Thunderbird shall ask you login credentials to access the new email account. Once you enter your credentials, Thunderbird should autodiscover that the account is a GSuite account and pick imap.gmail.com/smtp.gmail.com as addresses. If this does not happen, it is mostly because the DNS records are still not synchronized and you should try again in some time.

Once you logged in, you should see 2 mailboxes in Thunderbird, one is your GSuite box and the other is something Thunderbird calls ‘Local Folders’ Local folders are, well, local and not synchronized with any online service. Go to Thunderbird’s file menu -> tools and open add-ons section and install an add-on called ImportExportTools.

For each of your exported directories, create a new folder under “inbox” in GSuite account. The folder gets translated as a label in GMail called “INBOX/<dirName>”. Create a new folder called “placeholder” under your Local Folders, we are going to re-use this folder.

Step 4: Importing EMails

In case you received any new mails in your new GSuite account, take a back up of those mails by exporting them from email options in GMail.

The next is a tedious, but critical step.

Unpack your Zoho packages into separate directories. Right click the “placeholder” folder and select “ImportExportTools” -> Import all messages from a directory -> Just from the directory. And navigate to one of your unpacked directories and click “Open”. This should import all the eml files in that directory into your local folder. Once the process is finished, select all the files in the folder and drag-and-drop them into the corresponding folder under your GMail/GSuite account.

Wait for the process to finish, it may take a few minutes depending on number of emails and network speed etc, but we need to do this one at a time. Creating multiple placeholder folders does not help, one of the process halts and then it needs to be repeated.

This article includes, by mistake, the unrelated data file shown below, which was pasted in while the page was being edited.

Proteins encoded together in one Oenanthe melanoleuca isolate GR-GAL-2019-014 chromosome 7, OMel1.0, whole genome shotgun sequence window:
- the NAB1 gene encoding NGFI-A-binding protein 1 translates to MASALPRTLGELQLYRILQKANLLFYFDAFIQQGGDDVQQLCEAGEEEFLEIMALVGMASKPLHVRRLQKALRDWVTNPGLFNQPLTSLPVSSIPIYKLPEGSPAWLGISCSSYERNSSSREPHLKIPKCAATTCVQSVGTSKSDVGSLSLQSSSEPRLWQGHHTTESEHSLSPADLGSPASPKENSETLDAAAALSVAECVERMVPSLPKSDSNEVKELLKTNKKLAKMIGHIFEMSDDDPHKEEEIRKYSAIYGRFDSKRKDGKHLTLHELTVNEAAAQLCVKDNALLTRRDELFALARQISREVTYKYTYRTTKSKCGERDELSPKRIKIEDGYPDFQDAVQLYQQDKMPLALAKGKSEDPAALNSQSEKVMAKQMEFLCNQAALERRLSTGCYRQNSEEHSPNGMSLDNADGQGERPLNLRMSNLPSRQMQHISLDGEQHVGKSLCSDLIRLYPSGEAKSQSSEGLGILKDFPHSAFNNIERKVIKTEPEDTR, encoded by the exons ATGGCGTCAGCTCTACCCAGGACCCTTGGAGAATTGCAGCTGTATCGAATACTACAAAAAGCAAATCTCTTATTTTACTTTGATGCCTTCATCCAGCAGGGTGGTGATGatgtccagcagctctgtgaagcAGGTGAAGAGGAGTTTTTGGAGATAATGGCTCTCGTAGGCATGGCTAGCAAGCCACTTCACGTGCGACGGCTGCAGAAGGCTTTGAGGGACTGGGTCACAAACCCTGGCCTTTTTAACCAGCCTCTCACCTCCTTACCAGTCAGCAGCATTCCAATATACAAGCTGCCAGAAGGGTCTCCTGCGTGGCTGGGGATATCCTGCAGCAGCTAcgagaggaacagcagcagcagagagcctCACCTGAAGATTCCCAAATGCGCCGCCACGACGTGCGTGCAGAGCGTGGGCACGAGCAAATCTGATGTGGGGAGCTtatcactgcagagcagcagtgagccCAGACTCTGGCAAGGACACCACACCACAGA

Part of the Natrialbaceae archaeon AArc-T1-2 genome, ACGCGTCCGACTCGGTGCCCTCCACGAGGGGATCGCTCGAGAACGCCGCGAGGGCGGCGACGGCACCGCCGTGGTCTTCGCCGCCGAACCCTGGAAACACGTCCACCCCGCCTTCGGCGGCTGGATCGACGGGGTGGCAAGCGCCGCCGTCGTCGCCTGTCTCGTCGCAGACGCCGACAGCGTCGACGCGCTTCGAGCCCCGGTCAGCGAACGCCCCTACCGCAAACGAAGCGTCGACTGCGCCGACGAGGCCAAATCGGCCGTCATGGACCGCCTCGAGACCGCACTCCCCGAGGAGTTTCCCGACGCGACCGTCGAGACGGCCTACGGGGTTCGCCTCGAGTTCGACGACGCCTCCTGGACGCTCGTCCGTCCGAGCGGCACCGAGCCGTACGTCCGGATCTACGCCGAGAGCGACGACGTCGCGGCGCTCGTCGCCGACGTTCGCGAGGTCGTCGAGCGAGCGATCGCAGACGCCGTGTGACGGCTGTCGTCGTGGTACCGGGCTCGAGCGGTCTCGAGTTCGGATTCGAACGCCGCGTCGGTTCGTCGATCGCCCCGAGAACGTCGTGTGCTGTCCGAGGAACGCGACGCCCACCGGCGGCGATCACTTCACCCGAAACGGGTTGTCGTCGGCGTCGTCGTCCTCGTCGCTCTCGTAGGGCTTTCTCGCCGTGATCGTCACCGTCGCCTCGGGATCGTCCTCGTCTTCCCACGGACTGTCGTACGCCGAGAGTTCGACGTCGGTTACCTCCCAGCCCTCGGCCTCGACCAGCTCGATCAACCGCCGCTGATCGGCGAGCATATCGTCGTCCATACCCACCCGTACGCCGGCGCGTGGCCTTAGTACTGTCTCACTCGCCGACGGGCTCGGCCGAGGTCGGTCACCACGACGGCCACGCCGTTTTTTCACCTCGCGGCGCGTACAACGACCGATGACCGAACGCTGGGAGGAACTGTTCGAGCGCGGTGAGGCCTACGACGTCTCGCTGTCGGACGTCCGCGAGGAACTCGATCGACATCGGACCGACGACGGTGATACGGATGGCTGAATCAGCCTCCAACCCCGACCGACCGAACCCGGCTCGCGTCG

Creating a folder under online inbox helps in case something goes wrong, you can select the folder as a label in GMail and delete all the emails that were just imported.

GMail’s conversation identification works brilliantly in mapping the sent/received emails in conversation, so don’t worry about that. If you have to re-import a directory, Thuderbird automatically de-duplicates the email, so no need to worry about that either.

Now why did we import to local folders and then dragged the mails to online folder? Well, there is a known bug that happens if you directly import emails into an online folder, they lose the their initial timestamps. It is talked about in a lot of forums related to GMail, IMAP, in general. ALL EMAILS will look like they were received when they are actually uploaded to GMail and so the Local Folders step is crucial for this to work.

Step 5: Rearrange emails

Now that you have all your emails uploaded to GMail, they have correct time stamps, the conversations are mapped, the issue is these emails now have a weird label. Get rid of the label and move the emails to inbox by adding the inbox label to incoming emails.

You should now have a functioning mailbox in GSuite.

2 thoughts on “A Definitive Guide: How To Migrate From Zoho to GSuite (Or any other service)

  1. Hi Nikhil,
    Thank you for this guide. Our organization was looking to move from Zoho to Gsuite.
    Just one question; would Gsuite import .pst files. I have an MS office 365 account and use Outlook as my email client. So if I import the .pst file into Gsuite would it work?